The Factory (2012) and The Womb (2014) both feature women imprisoned and forced to bear children. In Demon Seed (1977), a super-computer decides to keep its creator’s wife a prisoner in order to impregnate her, while in Anything for Jackson (2020) a pregnant woman is imprisoned by Satanists who want to incarnate the soul of their late grandson in her child. On the other side of the coin was Amnesiac (2014) where an amnesiac Wes Bentley is held prisoner by Kate Bosworth who claims to be his wife and demands he give her a child.
Flowers in the Attic (1987) and Flowers in the Attic (2014) concern children who are made prisoners in an attic by their mother, resulting in an incestuous love affair between them. The Seasoning House (2012) concerned a teenage girl trying to escape from East European sex trafficking operation. Both Michael (2011) and Chained (2012) are disturbing works that focus on a young boy held prisoner by respectively a paedophile and a serial killer.
An ingenious variant was The Beguiled (1971) in which Clint Eastwood is a wounded Union soldier during the American Civil War taken in by a Southern girls’ boarding school where he ends up sexually manipulating all of them while confined to a bed. This was less effectively remade as The Beguiled (2017). On the other side of the coin was Antebellum (2020) where successful present-day African-Americans are abducted and imprisoned as slaves in a simulated recreation of the pre-Civil War South.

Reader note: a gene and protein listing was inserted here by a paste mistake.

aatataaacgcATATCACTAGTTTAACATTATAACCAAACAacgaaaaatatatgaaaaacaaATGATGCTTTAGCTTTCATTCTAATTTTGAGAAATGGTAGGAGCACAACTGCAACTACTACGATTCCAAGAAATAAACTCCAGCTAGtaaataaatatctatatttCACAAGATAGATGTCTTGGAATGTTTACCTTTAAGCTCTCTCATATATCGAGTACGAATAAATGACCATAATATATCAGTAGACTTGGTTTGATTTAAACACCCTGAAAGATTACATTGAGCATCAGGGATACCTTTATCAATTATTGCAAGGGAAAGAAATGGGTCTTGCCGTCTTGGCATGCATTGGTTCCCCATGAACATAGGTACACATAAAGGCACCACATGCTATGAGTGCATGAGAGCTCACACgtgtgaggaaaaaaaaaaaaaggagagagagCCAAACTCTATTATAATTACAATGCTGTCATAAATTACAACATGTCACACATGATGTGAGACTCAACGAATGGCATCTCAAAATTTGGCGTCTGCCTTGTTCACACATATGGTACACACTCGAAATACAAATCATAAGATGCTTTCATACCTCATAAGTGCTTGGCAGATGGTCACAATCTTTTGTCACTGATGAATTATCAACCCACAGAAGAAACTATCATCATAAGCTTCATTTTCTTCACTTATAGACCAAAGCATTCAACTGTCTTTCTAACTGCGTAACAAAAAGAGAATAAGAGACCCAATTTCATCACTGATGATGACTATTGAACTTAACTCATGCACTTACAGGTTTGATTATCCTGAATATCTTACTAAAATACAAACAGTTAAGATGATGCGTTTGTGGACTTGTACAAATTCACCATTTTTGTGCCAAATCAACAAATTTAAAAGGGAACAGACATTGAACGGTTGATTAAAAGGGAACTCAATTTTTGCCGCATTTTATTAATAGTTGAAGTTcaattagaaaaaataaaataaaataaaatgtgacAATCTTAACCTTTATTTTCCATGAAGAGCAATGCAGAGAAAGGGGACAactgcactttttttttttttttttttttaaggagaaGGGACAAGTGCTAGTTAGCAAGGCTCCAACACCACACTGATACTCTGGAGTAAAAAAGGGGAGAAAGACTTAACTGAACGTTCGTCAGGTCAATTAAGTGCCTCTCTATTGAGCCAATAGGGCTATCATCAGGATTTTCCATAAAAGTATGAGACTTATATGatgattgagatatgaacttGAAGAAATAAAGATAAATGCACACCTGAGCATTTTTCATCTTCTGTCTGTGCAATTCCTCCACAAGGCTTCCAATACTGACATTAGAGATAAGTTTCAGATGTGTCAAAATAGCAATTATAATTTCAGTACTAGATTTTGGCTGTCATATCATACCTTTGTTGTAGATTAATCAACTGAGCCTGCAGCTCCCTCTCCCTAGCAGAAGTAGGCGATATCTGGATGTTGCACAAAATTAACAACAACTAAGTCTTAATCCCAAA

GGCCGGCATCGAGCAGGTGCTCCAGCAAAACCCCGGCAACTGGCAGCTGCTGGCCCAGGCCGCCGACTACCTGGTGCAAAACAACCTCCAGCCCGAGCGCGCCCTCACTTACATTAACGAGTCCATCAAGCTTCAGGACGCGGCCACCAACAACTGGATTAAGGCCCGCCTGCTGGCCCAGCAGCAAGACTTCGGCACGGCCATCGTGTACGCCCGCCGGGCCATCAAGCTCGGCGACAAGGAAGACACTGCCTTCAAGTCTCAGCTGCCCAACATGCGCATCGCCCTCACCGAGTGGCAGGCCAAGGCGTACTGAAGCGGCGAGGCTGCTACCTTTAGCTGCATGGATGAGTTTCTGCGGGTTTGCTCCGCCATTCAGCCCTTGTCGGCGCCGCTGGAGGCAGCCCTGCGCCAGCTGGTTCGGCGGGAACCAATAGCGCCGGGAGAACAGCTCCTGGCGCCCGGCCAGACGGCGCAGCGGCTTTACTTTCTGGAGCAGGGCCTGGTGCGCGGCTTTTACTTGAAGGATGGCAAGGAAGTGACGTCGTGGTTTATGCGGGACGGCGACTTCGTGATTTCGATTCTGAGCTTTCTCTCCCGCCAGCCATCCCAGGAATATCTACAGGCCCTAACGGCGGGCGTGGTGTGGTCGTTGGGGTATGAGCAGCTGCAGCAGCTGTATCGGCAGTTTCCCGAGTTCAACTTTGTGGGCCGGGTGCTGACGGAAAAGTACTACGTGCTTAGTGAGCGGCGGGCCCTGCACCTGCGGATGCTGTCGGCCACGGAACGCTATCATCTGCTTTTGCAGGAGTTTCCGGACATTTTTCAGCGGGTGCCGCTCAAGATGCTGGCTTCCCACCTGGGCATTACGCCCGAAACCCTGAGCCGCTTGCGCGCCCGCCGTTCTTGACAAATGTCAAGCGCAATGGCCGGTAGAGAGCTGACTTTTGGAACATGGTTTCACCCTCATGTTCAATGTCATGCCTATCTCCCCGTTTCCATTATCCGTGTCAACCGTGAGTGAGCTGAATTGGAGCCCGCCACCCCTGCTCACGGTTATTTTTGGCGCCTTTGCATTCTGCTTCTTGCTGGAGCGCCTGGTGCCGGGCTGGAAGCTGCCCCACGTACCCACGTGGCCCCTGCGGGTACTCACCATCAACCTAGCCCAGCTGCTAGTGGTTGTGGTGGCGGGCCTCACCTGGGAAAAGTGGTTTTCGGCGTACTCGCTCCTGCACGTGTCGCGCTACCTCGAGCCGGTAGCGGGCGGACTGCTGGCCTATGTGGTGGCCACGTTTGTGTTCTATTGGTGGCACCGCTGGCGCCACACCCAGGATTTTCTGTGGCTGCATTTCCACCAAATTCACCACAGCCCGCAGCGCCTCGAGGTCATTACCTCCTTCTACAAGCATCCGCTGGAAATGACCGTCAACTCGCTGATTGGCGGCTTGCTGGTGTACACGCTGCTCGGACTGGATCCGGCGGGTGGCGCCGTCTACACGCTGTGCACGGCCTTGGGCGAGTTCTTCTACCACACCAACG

One notable variant was Bound to Vengeance (2015) concerning a girl escaped from confinement and going on a revenge trail against her captors where the expectations of such the genre were twisted on their head.
The Lesson (2015) concerns a mild-mannered teacher who snaps and imprisons two unruly pupils, torturing them into learning a lesson. St Agatha (2018) features girls imprisoned and tortured at a Catholic convent. In Bitter Feast (2010), a celebrity chef abducts and tortures a food blogger who wrote a blistering review of his restaurant.
In Excess Flesh (2015), a downtrodden roommate snaps after ill treatment by her bitchy, self-absorbed flatmate and imprisons her. In Run. (2020), a wheelchair-ridden daughter is imprisoned by a psycho mother where her imprisonment comes as much by her mobility issues as anything else. Books of Blood (2020) features a house where people are imprisoned in the walls of a house with tongues removed and eyes sewn shut.
Park Chan-wook’s Oldboy (2003) concerned a man’s escape from years of captivity only to be sent on an existential quest that forces him to question the reasons why he was imprisoned. The English-language remake Oldboy (2013) lacks any of the original’s effect.
Psychos and Serial Killers
Imprisonment and with it a variety of degradations and tortures is a frequent habit of Psychos and Serial Killers as in the likes of the Ideology episode of The Strange World of Coffin Joe (1968), It’s Alive! (1969), Mumsy, Nanny, Sonny & Girly (1969), Singapore Sling (1990), The Silence of the Lambs (1991), Kiss the Girls (1997), The Cell (2000), Cassadaga (2011), The Meat Puppet (2012), Repentance (2014), The Eyes of My Mother (2016) and Split (2017).
The Backwoods Brutality film frequently features innocent city types being imprisoned and brutalised by backwoods hicks and in-bred hillbillies. The classic works here were Deliverance (1972) and The Texas Chain Saw Massacre (1974). Other have included almost all of the Texas Chainsaw sequels, House of 1000 Corpses (2003), The Ordeal (2004), Storm Warning (2007), Timber Falls (2007), Pig (2010) and Bloody Hell (2020), among others. Purposes for imprisonment in these frequently involve cannibalism or breeding material.